Figure 7: Diagram of data augmentation

4.2.3 Evaluation Metrics

We refer to AP [32], a common evaluation metric for object detection, for the evaluation of algorithm accuracy, and use polygon IoU to calculate the Intersection-over-Union ratio as follows:


where r denotes the recall interval sampling value and pinterp(r) denotes the precision value at the recall rate r~r.

The algorithm speed is expressed using FPS with the following equation:


where t denotes the processing time of a single image in seconds (s).

4.3 DM Code Key Point Detection Results

Table 3 shows the statistical detection results of this paper using Eqs. (8) and (9) on the test set of the DM code key point detection dataset. As shown in Fig. 8, a visualization of the DM code detection results on the test set of the DM code key point detection dataset, including the positioning results and the heat map, is shown. From Table 3 and Fig. 8, it can be seen that our algorithm can locate DM code accurately in a variety of environments while meeting the real-time requirements in practical applications. And Fig. 9 shows a graph of the AP results for DM code key point detection.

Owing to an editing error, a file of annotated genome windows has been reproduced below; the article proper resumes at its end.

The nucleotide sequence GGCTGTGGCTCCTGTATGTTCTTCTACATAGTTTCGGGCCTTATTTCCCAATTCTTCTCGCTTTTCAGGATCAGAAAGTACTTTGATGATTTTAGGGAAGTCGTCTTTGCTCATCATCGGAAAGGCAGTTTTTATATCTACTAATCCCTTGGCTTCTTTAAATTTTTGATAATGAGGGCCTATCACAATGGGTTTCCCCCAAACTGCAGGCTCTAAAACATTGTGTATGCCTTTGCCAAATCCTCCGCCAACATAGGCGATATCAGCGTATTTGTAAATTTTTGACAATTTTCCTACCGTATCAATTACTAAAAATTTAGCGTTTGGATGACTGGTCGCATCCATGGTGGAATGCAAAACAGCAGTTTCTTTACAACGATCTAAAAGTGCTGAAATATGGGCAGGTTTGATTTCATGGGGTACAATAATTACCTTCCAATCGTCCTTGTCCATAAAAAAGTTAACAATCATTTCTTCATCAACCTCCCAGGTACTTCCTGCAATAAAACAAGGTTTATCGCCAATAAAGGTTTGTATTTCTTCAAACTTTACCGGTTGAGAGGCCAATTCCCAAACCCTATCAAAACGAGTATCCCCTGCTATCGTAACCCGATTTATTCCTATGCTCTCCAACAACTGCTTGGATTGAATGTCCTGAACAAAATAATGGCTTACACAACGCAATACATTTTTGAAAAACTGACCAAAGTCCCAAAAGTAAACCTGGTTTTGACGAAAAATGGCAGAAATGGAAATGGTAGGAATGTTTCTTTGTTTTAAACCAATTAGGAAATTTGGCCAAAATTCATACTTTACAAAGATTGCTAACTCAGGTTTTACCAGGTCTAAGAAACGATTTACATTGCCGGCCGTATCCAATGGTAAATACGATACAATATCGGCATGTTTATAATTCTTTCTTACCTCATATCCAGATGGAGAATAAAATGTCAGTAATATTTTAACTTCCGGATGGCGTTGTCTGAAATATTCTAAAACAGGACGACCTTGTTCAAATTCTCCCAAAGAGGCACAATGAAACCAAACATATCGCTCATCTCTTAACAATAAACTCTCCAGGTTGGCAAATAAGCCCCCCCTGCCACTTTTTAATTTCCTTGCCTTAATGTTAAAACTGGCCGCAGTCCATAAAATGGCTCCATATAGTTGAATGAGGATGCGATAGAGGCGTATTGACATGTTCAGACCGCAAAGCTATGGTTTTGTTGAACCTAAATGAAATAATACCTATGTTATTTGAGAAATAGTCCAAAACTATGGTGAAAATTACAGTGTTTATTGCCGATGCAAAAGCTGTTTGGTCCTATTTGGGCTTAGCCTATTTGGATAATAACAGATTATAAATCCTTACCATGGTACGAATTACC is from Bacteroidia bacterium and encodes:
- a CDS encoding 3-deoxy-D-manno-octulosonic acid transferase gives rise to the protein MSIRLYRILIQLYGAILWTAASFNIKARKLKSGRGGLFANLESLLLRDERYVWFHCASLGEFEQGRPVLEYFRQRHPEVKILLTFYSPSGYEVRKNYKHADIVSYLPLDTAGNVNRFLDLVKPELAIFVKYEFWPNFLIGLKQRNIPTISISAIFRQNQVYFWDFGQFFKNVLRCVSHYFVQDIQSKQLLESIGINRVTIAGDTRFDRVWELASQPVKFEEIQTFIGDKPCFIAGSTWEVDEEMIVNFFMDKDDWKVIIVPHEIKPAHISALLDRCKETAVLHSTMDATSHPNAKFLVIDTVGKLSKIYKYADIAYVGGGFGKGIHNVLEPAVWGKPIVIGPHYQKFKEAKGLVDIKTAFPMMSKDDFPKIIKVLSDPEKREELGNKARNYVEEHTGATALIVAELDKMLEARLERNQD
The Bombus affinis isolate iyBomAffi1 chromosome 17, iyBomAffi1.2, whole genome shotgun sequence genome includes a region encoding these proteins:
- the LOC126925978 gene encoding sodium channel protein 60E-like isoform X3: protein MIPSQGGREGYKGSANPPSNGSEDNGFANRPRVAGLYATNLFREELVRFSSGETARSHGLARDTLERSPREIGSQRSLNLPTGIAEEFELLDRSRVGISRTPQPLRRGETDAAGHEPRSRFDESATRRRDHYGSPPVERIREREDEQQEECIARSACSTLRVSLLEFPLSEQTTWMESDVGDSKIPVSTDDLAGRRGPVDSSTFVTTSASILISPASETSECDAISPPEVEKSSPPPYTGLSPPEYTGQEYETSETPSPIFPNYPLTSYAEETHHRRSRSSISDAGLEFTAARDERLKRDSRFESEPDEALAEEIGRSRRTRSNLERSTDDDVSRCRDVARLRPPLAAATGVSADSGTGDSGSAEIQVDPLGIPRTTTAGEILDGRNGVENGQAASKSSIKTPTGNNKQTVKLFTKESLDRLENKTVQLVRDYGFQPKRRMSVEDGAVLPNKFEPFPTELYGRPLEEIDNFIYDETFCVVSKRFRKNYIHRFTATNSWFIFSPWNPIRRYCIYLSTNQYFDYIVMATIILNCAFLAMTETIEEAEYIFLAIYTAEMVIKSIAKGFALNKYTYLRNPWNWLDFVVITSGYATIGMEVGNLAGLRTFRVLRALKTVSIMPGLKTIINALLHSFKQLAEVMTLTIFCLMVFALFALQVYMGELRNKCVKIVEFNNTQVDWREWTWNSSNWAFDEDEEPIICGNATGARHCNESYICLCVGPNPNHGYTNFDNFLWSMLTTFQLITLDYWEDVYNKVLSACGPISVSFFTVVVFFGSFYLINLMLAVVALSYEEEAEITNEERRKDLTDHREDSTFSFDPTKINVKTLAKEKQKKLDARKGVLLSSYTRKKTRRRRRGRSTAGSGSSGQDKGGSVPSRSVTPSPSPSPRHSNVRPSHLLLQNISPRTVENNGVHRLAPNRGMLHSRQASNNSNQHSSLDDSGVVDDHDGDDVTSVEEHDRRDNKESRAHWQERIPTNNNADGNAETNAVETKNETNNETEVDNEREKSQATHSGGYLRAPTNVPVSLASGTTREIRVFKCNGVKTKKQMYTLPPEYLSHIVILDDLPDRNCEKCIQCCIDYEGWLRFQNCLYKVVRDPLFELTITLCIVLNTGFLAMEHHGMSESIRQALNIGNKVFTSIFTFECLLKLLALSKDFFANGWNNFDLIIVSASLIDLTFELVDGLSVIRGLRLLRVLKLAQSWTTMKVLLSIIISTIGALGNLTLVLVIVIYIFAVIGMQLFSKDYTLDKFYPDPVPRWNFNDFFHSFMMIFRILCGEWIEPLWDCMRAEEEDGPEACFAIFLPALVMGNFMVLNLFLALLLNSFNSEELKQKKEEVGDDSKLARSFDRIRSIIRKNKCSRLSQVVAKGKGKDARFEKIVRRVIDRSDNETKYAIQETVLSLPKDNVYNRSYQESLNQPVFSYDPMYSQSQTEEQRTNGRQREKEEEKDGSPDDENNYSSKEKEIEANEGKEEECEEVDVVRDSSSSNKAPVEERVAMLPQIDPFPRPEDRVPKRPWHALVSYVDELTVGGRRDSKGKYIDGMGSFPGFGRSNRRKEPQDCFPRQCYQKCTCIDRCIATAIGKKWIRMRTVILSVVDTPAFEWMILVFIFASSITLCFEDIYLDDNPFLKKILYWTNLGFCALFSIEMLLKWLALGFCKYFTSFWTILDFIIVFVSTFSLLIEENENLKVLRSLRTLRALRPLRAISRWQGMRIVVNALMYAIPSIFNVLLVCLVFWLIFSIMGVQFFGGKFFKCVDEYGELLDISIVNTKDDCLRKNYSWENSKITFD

images images

Figure 8: Visualization of DM code detection results on the test set of DM key point detection dataset


Figure 9: AP of DM key point detection

4.4 Comparison Experiments

To demonstrate that our algorithm is more accurate in DM code positioning with perspective transformation, we selected the object detection algorithms of the horizontal 2D box and the rotational 2D box for training and testing on the above dataset. The comparison results are shown in Table 4. Besides, the visualization of detection results of the six algorithms on perspective transformation, small, worn, and multiple codes are shown in Fig. 10. From Table 4 and Fig. 10, it can be revealed that although the horizontal 2D box detection algorithms can achieve the best AP and FPS, the fit degree of DM code is low with more background left. While the rotational 2D box detection algorithm can get better performance in fitting the code, however, AP and FPS are lower than horizontal 2D detection. In contrast, our algorithm can achieve precise code alignment with high AP and FPS. In addition, in Table 4, the calculation of AP depends on the detection methods. Horizontal IoU is used in the horizontal 2D box, while polygonal IoU is used in rotational 2D box and key point detection.